Uh oh. There is a problem. This happens to all artists. It happens to me and if you are like most people it will happen to you too.
You will become bored with what you are making. The answer of course is to do something different. To change.
But what if all those people who like your art, what if that gallery who sells your art doesn’t like it? You have worked so hard to get your career going and now all that work will be undone. What if you switch from that muted palette everyone loves to a more colorful one? Maybe you are tired of painting realistically and want to go more abstract? What if you want to make sculpture instead of paintings?
Before we get into what to do let’s first look at the natural improvement path of creatives of all kinds. It goes something like this:
My work has reached a certain level and I have become stuck and uninspired. I start paying attention to only what I enjoy in my art and focus on that part. I adjust my art accordingly. Out of this focus and discernment my new work starts to pick up momentum. I start to like it better. When I do, I tend to think about it more. As a result I come back to the studio sooner and for longer periods of time, as it is more and more satisfying to make. The new work gains momentum and in no short time, surpasses the older work. Sales of your new art slowly but surely begin to rise usually in time, surpassing previous levels.
Most people, especially those who are not in creative fields, you ask for advice will remind you how fortunate you are to be able to even sell your art. They question rocking the boat. This advice possibly works in most scenarios but not in art. “Do you really want to sabotage your career after you just got it going? You are so fortunate to be able to do something you love for a career. Most artists I know would kill to be you.”
But guess what? You are not most artists. You are you.
This situation is only a problem if we adopt this scarcity mode of thinking.
Don’t buy it.
Here is the thinking I have used to make changes, take risks and ultimately survive financially and happily as a fine artist. Maybe some of it can help you navigate this time of uncertainty. I will try to focus on certainties…things we as artists can control.
If the artist becomes bored the work will become stale. If forced to make something solely because it sells, in time the art will become unemotional and will be less valuable and less marketable. Be mindful of this deterioration of your practice. Change your art at first blush of boredom. This takes courage, integrity and a willingness to once again head off into slightly unchartered waters.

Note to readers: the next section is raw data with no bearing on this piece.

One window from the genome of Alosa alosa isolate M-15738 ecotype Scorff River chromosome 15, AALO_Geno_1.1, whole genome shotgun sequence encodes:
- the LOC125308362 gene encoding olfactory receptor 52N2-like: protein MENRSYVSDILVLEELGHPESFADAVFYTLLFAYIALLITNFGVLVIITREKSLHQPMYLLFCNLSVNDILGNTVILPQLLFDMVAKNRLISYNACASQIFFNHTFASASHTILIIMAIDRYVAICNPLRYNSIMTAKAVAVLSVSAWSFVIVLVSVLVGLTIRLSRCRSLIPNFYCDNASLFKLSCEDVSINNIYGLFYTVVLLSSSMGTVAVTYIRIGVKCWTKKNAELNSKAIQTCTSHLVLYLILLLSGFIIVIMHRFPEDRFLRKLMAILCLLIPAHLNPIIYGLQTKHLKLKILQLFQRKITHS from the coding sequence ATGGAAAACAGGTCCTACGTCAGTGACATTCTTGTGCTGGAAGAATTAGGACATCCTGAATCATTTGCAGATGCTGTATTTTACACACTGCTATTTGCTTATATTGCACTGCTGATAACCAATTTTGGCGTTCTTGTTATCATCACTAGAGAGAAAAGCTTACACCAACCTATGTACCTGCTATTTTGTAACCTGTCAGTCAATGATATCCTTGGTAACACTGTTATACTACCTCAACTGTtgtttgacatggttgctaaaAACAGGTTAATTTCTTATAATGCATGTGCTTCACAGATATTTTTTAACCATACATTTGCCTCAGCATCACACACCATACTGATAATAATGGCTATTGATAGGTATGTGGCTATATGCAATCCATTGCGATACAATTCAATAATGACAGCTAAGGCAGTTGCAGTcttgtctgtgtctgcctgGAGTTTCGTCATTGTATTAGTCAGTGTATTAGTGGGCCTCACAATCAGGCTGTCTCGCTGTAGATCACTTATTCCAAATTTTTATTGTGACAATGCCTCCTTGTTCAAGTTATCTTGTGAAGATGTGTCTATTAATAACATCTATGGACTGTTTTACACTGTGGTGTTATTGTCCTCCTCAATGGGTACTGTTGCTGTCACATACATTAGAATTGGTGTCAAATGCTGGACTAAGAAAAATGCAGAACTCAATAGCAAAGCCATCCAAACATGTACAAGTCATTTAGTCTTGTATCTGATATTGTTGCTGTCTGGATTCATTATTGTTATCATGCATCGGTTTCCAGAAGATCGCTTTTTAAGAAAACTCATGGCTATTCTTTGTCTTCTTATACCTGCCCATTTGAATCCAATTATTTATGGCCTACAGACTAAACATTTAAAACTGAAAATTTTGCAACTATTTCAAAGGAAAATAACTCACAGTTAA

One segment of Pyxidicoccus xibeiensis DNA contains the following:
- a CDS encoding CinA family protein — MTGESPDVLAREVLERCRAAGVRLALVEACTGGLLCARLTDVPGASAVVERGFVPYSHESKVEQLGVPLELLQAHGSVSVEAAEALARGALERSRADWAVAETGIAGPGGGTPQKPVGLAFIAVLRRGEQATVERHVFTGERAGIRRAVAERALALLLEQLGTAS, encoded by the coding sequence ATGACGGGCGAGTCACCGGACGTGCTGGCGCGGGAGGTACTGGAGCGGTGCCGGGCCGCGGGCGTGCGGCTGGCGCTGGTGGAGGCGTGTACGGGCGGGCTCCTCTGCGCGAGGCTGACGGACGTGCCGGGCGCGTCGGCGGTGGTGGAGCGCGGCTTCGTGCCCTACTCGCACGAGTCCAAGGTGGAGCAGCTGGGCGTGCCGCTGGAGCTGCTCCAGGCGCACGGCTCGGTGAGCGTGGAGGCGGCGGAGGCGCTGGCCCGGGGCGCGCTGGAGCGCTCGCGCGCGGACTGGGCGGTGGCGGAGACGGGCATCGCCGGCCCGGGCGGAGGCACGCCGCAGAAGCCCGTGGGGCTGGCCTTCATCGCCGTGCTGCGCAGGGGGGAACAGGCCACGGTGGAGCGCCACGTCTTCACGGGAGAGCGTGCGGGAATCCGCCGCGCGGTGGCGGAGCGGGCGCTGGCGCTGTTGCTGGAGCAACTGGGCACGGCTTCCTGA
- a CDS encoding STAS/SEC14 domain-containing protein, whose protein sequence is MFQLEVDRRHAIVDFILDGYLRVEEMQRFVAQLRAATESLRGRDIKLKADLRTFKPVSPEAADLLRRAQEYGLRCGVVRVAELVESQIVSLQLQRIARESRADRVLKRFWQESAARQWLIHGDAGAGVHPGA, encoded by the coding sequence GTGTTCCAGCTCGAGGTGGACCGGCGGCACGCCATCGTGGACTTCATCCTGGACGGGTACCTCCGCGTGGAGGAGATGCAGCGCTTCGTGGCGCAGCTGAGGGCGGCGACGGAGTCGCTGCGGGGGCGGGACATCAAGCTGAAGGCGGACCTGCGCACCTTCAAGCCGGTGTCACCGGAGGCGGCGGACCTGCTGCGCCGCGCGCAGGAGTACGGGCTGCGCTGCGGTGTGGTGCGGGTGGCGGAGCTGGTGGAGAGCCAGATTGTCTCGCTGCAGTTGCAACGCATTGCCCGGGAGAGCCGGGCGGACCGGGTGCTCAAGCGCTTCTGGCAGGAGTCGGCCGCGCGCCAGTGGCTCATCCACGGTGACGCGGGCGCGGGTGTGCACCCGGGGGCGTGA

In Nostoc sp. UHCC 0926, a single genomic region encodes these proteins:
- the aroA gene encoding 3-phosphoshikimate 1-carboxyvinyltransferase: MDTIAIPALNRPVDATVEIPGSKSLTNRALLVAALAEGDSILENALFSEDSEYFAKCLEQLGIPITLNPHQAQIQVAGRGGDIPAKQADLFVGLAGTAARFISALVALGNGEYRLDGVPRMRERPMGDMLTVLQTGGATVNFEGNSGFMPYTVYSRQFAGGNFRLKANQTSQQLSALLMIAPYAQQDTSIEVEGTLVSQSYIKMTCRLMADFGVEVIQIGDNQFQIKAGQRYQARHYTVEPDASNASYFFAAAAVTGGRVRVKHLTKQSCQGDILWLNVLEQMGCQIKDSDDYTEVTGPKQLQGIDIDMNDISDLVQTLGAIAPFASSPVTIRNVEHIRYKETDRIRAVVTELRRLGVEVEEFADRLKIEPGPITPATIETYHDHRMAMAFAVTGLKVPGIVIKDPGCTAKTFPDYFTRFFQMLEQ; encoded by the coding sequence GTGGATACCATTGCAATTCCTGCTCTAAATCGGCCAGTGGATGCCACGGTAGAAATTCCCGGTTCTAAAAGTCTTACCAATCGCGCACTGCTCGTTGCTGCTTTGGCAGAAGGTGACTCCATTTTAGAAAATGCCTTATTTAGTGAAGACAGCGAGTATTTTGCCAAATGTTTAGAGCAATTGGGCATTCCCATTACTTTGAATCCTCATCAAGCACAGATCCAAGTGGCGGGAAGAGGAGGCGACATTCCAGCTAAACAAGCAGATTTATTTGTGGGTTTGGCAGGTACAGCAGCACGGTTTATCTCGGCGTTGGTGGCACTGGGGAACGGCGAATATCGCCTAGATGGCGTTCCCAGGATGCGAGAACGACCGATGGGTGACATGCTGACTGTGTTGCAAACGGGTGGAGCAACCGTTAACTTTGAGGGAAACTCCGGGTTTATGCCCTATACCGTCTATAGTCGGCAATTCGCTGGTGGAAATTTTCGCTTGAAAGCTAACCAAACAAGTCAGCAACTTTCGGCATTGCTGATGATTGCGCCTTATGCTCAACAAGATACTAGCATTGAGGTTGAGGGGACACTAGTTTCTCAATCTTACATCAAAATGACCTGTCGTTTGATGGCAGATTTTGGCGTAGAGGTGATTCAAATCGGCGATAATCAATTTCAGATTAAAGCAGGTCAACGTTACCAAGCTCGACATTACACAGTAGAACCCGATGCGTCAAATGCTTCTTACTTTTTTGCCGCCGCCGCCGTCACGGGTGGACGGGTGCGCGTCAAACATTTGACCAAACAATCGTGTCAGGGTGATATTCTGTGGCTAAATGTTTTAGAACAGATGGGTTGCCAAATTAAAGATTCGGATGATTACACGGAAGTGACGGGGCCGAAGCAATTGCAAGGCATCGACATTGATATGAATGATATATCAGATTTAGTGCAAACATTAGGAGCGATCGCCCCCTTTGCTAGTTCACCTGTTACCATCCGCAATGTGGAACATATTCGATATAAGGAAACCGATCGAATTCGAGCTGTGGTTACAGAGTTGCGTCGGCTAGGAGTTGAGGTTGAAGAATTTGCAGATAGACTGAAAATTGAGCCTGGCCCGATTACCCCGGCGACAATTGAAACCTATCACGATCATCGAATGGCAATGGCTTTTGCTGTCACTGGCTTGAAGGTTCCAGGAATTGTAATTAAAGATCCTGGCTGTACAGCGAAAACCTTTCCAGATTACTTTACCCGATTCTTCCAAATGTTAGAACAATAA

Your new art might not be clear at this point but your Soul knows and is just waiting patiently for you to become more in alignment with yourself. It keeps sending you signals by making you feel bored. How long will go on without listening? Remember why you just couldn’t give up making art early in your life? You kept coming back to it again and again against all odds. That was because your Soul, your inner knowing knew all along. It knew then and it knows now. If you are bored, do not walk towards changing. Run.
You only become bored with your art because you have outgrown it. It is too small for you. I rarely have seen or experienced a change that was not an eventual improvement in the artists work. Sometimes, your audience or galleries will not recognize the change as favorable. This is to be expected as you are bringing something new, unseen to the table now. People in general don’t like change.
The problem is not that you are changing. This is good. The problem, I hate to say, is with those in your world who are resistant to change. For example, if your gallery only wants you to keep making the kind of art that they have had success selling then I would strongly recommend finding a new gallery that actually understands art making and the long term sustainability of sales and maintaining a high quality of art by embracing, not resisting the creative path you are walking. High quality galleries understand this fact.
If your fans are no longer supportive because your art changes then you need to establish better relationships with collectors and buyers who understand art making. It is your job, I believe, to be in a dialogue with your fan base, literally messaging them about how you are changing and how excited you are about this new work. The kind of fans and buyers you really want to stay connected with are those who understand your need to change. Changing and communicating this journey through a once a month email will increase engagement, not lessen it. A true fan will want not just one kind of art but many kinds that you will be making over your career. Celebrate and embrace change and your fans will too.
Remember your art and all that surrounds it emanates from YOU. You are like the sun in your universe. Your own website is the dashboard for the world to see all you were, are and are becoming. Everything in your universe, adjusts to YOU not the other way around. Your commitment to your art and yourself is keeping that sun rising every day and shining brightly. It is your first priority. If you can remain passionate and excited, all the planets, the galleries, all the stars, your audience, will align around you.
Oh and there is one more thing is often overlooked during this time… Make sure you congratulate yourself for arriving at a place that requires you to change. This can only mean one thing: You have matured. You have improved and soon, you will be shinning even more brightly than before.
Has this ever happened to you? Please leave a comment/s about what has worked for you.
the founder of Art2Life.
With over 20 years experience as a working artist and educator, I’ve developed a systematic approach that brings authenticity, spontaneity and joy back into the creative process.
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